12 Myths About Stock Transfer Service Contracts

The individual  components of stock transfer service contracts, and their fee schedules, cover  the full range of these four scenarios:

  • Obviously make sense
  • Not so obviously make sense
  • Obviously do not make sense
  • Not so obviously do not make sense

Examples  of the first would be straightforward representations and warranties of the contract  parties, the need for absolute data confidentiality, and “force majeure.”

Examples  of the second are the agent’s limitation on liability for errors or omissions  it commits, and coverage of certain out-of-pocket expenses by the issuer.

Examples  of the third are eye-popping fees, expenses or termination charges.

Examples  of the fourth are charges for items on invoices that you will not find in a  dictionary or even a shareholder services glossary, or services that “sound”  special but in fact require no extra time, staff or resources for the agent to  handle.

We  allude to a number of the “not-so-obviously” items in these 12 myths; i.e., statements that are not true::

  1. Stock transfer contracts should always have term limits.
  2. A simple “flat” dollar amount per month is usually the best fee arrangement for a corporate client.
  3. Contracts should have service guarantees that penalize the agent if there is a performance hiccup.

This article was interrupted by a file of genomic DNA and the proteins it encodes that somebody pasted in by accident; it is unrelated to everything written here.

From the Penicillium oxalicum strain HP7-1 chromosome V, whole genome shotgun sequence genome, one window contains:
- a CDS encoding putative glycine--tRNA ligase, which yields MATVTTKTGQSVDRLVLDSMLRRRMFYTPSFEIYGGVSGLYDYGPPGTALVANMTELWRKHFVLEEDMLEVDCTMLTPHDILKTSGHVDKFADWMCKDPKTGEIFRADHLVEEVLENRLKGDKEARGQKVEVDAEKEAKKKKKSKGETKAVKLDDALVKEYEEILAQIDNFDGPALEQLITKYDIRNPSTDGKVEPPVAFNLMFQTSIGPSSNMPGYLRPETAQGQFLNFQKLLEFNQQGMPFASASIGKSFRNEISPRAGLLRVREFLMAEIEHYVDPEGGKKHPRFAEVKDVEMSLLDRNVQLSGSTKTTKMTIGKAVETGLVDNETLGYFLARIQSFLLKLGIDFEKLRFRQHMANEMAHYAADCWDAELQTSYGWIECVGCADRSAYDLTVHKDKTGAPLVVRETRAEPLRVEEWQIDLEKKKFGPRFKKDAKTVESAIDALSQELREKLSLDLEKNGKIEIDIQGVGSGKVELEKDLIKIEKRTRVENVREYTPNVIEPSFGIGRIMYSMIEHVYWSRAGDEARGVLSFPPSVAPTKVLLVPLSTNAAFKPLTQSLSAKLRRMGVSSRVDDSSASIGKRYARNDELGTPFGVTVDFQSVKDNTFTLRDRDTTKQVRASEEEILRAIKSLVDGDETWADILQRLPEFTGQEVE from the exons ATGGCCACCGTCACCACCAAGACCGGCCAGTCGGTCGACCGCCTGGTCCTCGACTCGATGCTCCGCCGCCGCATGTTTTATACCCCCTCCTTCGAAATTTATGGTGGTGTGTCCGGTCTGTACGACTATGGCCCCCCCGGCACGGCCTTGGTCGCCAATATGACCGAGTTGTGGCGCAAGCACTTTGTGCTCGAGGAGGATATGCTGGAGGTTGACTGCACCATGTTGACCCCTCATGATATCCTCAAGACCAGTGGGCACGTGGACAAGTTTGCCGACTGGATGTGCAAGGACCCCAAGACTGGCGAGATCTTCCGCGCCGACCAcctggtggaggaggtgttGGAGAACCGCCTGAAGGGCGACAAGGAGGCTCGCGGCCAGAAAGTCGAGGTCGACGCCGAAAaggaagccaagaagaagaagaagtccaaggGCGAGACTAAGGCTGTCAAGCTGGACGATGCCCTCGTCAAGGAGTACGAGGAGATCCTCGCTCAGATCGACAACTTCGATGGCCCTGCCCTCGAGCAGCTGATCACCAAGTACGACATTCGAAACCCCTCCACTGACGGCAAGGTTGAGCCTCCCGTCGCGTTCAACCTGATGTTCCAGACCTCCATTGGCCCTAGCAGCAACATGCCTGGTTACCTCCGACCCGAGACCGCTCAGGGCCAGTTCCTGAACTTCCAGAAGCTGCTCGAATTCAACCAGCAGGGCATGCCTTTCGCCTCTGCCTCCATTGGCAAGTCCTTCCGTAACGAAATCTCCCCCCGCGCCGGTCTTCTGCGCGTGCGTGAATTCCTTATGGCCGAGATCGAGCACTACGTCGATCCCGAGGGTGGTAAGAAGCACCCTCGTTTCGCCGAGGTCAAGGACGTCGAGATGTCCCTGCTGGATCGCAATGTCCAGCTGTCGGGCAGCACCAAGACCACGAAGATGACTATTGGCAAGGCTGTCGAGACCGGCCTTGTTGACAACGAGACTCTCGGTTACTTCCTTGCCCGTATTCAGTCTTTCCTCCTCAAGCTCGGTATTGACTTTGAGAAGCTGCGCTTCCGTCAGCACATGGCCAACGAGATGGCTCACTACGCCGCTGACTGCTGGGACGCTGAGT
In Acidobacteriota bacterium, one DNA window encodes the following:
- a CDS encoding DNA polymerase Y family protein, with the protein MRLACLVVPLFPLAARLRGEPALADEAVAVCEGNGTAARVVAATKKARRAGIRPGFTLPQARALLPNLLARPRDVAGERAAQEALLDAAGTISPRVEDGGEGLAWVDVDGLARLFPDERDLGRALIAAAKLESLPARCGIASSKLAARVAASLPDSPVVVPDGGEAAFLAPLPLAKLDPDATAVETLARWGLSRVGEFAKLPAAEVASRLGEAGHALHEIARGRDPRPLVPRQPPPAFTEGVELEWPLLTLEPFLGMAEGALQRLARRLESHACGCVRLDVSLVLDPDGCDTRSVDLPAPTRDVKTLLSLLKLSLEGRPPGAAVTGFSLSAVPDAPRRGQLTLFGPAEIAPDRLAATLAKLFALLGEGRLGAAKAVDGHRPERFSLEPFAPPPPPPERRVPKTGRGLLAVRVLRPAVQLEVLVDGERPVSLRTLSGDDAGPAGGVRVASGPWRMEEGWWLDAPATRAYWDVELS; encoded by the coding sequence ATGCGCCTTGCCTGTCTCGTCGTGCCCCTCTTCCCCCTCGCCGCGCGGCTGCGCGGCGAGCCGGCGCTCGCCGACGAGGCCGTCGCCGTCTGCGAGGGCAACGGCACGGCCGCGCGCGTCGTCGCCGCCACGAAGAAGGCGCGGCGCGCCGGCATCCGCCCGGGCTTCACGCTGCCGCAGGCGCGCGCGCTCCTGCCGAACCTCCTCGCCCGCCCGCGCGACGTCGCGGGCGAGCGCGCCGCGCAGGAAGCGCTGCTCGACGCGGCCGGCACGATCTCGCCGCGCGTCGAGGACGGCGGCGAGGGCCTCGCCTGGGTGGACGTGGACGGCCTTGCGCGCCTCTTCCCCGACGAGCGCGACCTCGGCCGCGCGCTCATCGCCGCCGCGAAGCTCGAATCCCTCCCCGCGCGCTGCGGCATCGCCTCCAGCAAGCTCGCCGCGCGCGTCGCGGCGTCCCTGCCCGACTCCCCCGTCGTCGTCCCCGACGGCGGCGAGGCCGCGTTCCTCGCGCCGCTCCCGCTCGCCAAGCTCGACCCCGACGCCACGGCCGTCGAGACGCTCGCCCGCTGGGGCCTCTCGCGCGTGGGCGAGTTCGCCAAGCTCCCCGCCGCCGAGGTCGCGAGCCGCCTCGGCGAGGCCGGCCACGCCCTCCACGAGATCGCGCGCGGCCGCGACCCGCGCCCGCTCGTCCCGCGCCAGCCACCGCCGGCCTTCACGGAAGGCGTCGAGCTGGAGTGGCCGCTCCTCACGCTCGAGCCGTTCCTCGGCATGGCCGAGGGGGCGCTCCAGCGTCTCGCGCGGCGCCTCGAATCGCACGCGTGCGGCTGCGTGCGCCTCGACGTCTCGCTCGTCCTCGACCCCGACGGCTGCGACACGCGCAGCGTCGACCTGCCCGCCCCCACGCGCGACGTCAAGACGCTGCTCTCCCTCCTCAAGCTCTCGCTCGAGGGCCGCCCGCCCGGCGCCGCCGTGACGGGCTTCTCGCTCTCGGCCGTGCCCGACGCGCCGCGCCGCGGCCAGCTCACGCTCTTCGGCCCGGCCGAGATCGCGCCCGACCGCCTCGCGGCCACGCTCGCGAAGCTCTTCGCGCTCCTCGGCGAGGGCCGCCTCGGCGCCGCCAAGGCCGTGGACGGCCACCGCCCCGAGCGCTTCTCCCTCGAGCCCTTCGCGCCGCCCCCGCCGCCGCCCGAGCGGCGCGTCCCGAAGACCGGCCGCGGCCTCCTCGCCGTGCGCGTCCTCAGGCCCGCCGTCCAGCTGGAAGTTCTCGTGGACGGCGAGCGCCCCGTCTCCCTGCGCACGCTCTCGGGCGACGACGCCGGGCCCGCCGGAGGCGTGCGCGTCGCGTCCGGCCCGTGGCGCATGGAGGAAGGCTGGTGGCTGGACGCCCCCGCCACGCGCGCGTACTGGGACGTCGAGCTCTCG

4. Termination of a stock transfer relationship is a costly exercise for an agent.
  5. You must be a dividend paying company to benefit from having a “DRIP.”
  6. DWAC charges should be cheap, and paid either by a broker or the company.
  7. Functional outsourcing is always bad, and in-sourcing is always good.
  8. Good technology is the answer to virtually every stock transfer service need.
  9. If you can use a single agent for multiple shareholder services, you should.
  10. A stock transfer service annual survey accurately reflects the upcoming service a corporate client will       receive from a particular agent in that survey.
  11. Governing law for a stock transfer contract must be dictated by the agent.
  12. Stock transfer service is essentially a “commodity,” and can be priced and contracted accordingly.

Are stock transfer contracts and their pricing “intuitive,” and thus easy for  corporate employees or even their purchasing  departments to understand, and negotiate, without help?   We believe our remarks above show this is not  the case.   Indeed, that is why we exist, and  why we are becoming more and more popular as a corporate resource every day.

For  more information (with no obligation) please call Andrew Wilcox at 928-862-2048.